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Subacute and acute rumen acidosis treatment discovered

Progressive Dairyman Editor Audrey Schmitz Published on 27 June 2018

Twenty-eight years ago, Charles Owen, a horse farrier by training, began his amazing journey to unlock the mystery of laminitis. Starting with an idea of how laminitis originated, Owen spent the next 17 years researching his theory and another 11 years testing it.

“The feeling is like someone catching their dream,” Owen says. “I believe I am here to help animals, and to see Laminil succeed is beyond my wildest dreams.”

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Owen’s whole theory started with cell immune stress cascade, a chain of biochemical events that causes inflammation and leads to laminitis. This cascade begins when the body is upset because it is getting too much of something or something different than what the body can tolerate.

“The cell immune response is activated when there is a threat to homeostasis. When the cow gets too much grain, it upsets the homeostasis of the body,” Owen says. “The body then goes into survival mode of flight or fight, and that is how you get the acquisition of the fermentation process within the rumen.”

Owen believed the laminitis cascade could be stopped at the mast cell. Mast cells play a key role in the cascade by releasing histamine and other inflammatory mediators such as neutrophils, lymphocytes and macrophages.

“The product inhibits the calcium ion activation of the mast cell,” Owen explains. “Without intercellular calcium, the inflammatory mediators contained in the mast cell cannot fuse to the cell membrane to granulate.”

This in turn stops the fermentation process in the rumen and levels pH by preventing lactic acid from being produced. The product works as adaptive immunity, thus allowing the rumen to adjust to the bacteria or excess grain in the diet.

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cell immune stress response cascade chart

“Let’s say, for example, a cow eats 5 pounds of grain a day and its limit is 10 pounds,” Owen says. “If you started giving it 15 pounds of grain a day, it would get rumen acidosis. However, if you feed my product with the 15 pounds, the digestive tract will adapt to that amount of grain and not get acidosis.”

Owen sees this product benefiting the industry by lowering health costs and allowing cows to be fed higher levels of grain to produce more milk.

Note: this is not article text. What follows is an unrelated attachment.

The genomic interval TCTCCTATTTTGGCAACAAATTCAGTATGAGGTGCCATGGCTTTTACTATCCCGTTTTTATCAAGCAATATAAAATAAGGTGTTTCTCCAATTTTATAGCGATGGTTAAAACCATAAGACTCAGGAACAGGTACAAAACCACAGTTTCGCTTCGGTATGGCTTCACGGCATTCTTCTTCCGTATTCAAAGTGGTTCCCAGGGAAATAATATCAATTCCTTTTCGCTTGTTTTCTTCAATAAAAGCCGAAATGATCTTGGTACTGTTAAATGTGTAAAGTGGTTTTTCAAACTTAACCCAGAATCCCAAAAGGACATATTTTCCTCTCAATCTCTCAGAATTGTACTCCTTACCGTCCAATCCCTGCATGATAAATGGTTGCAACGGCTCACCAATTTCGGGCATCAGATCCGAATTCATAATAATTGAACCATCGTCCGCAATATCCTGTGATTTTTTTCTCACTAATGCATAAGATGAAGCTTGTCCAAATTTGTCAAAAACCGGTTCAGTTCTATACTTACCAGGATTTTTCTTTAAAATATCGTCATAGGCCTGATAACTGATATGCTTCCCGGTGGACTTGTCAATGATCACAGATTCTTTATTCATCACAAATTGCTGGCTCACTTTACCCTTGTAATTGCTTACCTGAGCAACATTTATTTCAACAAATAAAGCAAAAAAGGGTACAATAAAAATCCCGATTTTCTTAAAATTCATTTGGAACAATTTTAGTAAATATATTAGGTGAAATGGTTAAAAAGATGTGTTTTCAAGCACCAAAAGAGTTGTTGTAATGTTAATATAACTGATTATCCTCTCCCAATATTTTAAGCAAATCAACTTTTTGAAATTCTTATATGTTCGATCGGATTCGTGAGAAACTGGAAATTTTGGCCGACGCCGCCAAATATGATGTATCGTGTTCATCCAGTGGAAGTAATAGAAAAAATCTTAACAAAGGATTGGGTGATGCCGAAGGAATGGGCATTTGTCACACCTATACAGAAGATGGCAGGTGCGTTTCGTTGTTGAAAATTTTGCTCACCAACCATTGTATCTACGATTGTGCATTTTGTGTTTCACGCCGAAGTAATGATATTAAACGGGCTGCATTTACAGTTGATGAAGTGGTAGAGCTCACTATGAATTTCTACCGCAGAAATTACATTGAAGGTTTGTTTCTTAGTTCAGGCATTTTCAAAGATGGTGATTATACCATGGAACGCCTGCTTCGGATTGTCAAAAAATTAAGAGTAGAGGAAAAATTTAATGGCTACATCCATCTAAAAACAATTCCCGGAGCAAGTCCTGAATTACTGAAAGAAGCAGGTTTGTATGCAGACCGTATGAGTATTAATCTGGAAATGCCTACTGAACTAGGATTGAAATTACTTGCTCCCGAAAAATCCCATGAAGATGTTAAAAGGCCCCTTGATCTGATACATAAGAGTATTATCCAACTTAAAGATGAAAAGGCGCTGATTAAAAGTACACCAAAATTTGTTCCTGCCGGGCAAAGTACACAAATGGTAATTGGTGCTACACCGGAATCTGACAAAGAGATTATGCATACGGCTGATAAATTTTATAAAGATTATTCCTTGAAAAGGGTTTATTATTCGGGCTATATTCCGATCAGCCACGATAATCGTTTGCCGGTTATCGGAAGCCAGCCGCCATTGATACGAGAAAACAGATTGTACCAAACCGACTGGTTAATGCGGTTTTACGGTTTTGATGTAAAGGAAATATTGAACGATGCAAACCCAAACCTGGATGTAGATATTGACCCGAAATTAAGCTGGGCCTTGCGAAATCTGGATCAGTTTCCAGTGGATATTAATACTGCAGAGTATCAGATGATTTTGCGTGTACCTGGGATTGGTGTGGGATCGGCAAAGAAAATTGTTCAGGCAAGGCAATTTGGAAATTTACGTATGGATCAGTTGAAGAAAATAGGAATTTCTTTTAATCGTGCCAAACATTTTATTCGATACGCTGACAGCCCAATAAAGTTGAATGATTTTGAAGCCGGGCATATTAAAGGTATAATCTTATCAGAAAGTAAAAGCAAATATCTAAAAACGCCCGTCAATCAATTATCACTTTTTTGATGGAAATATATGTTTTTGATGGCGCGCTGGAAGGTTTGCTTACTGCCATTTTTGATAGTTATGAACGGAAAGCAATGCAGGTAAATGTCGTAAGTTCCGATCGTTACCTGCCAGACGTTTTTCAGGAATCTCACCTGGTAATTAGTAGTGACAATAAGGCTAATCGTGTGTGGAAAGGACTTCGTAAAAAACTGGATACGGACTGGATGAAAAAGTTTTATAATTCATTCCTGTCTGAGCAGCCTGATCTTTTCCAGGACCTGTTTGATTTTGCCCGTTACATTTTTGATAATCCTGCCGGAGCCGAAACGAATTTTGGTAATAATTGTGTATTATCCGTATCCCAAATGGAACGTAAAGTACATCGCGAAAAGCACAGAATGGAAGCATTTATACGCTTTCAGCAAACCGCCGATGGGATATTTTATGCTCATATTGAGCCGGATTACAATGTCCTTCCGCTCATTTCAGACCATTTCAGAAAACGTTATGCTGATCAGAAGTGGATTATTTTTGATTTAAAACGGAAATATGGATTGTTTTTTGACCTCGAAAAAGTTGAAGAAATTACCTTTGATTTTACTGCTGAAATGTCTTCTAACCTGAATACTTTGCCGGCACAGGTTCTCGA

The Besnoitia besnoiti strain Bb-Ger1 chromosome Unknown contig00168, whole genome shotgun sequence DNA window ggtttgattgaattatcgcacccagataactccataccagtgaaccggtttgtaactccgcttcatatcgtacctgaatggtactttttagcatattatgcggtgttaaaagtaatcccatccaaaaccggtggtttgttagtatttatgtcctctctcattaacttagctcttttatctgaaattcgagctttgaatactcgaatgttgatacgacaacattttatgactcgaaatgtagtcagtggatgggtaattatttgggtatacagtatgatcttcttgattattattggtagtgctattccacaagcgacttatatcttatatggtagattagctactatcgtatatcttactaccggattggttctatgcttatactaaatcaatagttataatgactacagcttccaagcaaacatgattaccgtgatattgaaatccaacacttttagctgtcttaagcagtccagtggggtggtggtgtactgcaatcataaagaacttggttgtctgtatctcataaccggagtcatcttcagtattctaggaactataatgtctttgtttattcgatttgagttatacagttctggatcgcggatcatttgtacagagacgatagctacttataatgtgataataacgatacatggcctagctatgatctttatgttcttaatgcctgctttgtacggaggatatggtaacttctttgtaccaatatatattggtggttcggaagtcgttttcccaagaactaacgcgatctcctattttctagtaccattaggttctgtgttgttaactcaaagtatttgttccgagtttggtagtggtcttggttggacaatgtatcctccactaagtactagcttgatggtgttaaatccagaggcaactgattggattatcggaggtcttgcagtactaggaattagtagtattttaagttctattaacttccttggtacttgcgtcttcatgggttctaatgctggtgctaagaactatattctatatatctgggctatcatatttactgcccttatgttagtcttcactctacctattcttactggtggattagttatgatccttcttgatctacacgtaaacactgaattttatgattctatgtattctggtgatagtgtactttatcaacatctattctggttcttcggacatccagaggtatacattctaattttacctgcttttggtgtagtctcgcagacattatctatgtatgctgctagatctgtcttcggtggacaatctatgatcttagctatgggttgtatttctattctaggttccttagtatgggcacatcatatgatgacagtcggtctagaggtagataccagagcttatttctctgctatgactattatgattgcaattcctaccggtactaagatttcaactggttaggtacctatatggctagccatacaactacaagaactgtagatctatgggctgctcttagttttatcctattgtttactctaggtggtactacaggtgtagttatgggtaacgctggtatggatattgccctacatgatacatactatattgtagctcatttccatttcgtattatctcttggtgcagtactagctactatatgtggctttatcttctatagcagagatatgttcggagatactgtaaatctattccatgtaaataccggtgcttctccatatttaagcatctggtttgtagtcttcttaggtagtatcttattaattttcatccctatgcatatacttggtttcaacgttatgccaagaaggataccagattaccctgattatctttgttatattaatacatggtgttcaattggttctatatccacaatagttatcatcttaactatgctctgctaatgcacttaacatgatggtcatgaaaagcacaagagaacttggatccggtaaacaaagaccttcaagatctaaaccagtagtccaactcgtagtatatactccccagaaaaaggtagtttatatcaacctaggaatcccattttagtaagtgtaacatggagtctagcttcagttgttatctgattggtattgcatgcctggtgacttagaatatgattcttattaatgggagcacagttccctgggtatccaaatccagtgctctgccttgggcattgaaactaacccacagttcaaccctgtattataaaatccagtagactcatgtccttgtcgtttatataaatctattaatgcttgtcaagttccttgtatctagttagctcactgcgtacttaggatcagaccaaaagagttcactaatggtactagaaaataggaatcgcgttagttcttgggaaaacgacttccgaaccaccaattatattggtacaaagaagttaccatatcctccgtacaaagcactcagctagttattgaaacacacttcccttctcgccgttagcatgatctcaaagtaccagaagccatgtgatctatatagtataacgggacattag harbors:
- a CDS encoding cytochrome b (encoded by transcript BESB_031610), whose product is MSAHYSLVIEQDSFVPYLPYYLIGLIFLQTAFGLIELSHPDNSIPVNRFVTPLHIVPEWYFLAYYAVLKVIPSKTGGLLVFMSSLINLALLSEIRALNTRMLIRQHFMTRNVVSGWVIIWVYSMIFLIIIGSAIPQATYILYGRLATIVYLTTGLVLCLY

The discovery of the product came about after Owen’s initial 17 years of research. He turned to Colorado State University to test his theory that the laminitis cascade could be stopped at the mast cell. When his theory proved to be viable, his next task was to find a drug that would interrupt and halt the laminitis cascade by inhibiting mast cells.

Owens contacted a major hospital that specialized in immune system treatments, and they pointed to a class of drugs called mast cell inhibitors. He tested the compounds in the university laboratory and found that cromone molecules – cromolyn and nedocromil –appeared promising.

“We started in a petri dish and challenged the drug with lactic acid because lactic acid within the rumen is what causes the process,” Owen says. “We then worked with the Colorado State University’s dairy and tested on the cows there.”

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For his studies at the dairy, Owen artificially induced the cows into rumen acidosis using oleo fructose. The test cows were given Owen’s product to see if it would relieve or reduce the clinical signs of rumen acidosis. The effects were positive. Owen then moved his tests to anecdotal dairy cows that were compromised by rumen acidosis.

Although laminitis can be caused by grain overload in both horses and cows, it anatomically occurs in each differently. Because the horse does not have a rumen, the horse doesn’t go through rumen acidosis like a cow.

Owen says his product has an 80 percent success rate for curing subacute and acute rumen acidosis. The product is most commonly given as an oral powder, but can also be administered as a pellet, lick, bolus, drench or oral paste.

The product is still in the start-up stage, and Owen hopes to commercialize it in the dairy industry.

“That is why I’m trying to get it into the market now because it doesn’t do any good just sitting around,” Owen says.

He is currently looking for someone to either invest or license the product. Until then, the product is manufactured at Wilocroft Farms in Newberry, Florida, for producers or veterinarians wishing to try the product.  end mark

Audrey Schmitz
  • Audrey Schmitz

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GRAPHIC: Graphic by staff.

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